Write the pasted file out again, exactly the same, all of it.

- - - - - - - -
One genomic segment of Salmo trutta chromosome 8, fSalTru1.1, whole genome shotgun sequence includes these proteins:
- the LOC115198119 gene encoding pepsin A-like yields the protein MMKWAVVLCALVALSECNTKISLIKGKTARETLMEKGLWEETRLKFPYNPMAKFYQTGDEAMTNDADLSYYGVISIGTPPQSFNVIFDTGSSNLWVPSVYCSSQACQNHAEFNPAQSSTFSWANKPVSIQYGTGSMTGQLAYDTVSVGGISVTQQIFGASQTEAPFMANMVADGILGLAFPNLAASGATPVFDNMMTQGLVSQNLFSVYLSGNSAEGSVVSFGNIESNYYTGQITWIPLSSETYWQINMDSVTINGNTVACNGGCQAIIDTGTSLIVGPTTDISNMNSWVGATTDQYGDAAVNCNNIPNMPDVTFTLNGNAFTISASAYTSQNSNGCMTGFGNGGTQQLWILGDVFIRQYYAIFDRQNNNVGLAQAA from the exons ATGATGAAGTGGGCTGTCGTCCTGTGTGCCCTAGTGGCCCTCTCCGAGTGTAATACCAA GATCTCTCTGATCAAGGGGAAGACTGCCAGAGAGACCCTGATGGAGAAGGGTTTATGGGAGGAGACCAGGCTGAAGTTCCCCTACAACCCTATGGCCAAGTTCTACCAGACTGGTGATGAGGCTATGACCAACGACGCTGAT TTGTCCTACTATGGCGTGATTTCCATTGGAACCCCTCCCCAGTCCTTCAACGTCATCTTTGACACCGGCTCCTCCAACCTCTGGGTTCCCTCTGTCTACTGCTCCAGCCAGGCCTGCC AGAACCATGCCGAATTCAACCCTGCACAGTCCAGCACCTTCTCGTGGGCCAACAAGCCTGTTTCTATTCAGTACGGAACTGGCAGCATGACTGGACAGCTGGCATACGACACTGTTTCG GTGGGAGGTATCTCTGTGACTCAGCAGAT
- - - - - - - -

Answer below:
One genomic segment of Salmo trutta chromosome 8, fSalTru1.1, whole genome shotgun sequence includes these proteins:
- the LOC115198119 gene encoding pepsin A-like yields the protein MMKWAVVLCALVALSECNTKISLIKGKTARETLMEKGLWEETRLKFPYNPMAKFYQTGDEAMTNDADLSYYGVISIGTPPQSFNVIFDTGSSNLWVPSVYCSSQACQNHAEFNPAQSSTFSWANKPVSIQYGTGSMTGQLAYDTVSVGGISVTQQIFGASQTEAPFMANMVADGILGLAFPNLAASGATPVFDNMMTQGLVSQNLFSVYLSGNSAEGSVVSFGNIESNYYTGQITWIPLSSETYWQINMDSVTINGNTVACNGGCQAIIDTGTSLIVGPTTDISNMNSWVGATTDQYGDAAVNCNNIPNMPDVTFTLNGNAFTISASAYTSQNSNGCMTGFGNGGTQQLWILGDVFIRQYYAIFDRQNNNVGLAQAA from the exons ATGATGAAGTGGGCTGTCGTCCTGTGTGCCCTAGTGGCCCTCTCCGAGTGTAATACCAA GATCTCTCTGATCAAGGGGAAGACTGCCAGAGAGACCCTGATGGAGAAGGGTTTATGGGAGGAGACCAGGCTGAAGTTCCCCTACAACCCTATGGCCAAGTTCTACCAGACTGGTGATGAGGCTATGACCAACGACGCTGAT TTGTCCTACTATGGCGTGATTTCCATTGGAACCCCTCCCCAGTCCTTCAACGTCATCTTTGACACCGGCTCCTCCAACCTCTGGGTTCCCTCTGTCTACTGCTCCAGCCAGGCCTGCC AGAACCATGCCGAATTCAACCCTGCACAGTCCAGCACCTTCTCGTGGGCCAACAAGCCTGTTTCTATTCAGTACGGAACTGGCAGCATGACTGGACAGCTGGCATACGACACTGTTTCG GTGGGAGGTATCTCTGTGACTCAGCAGAT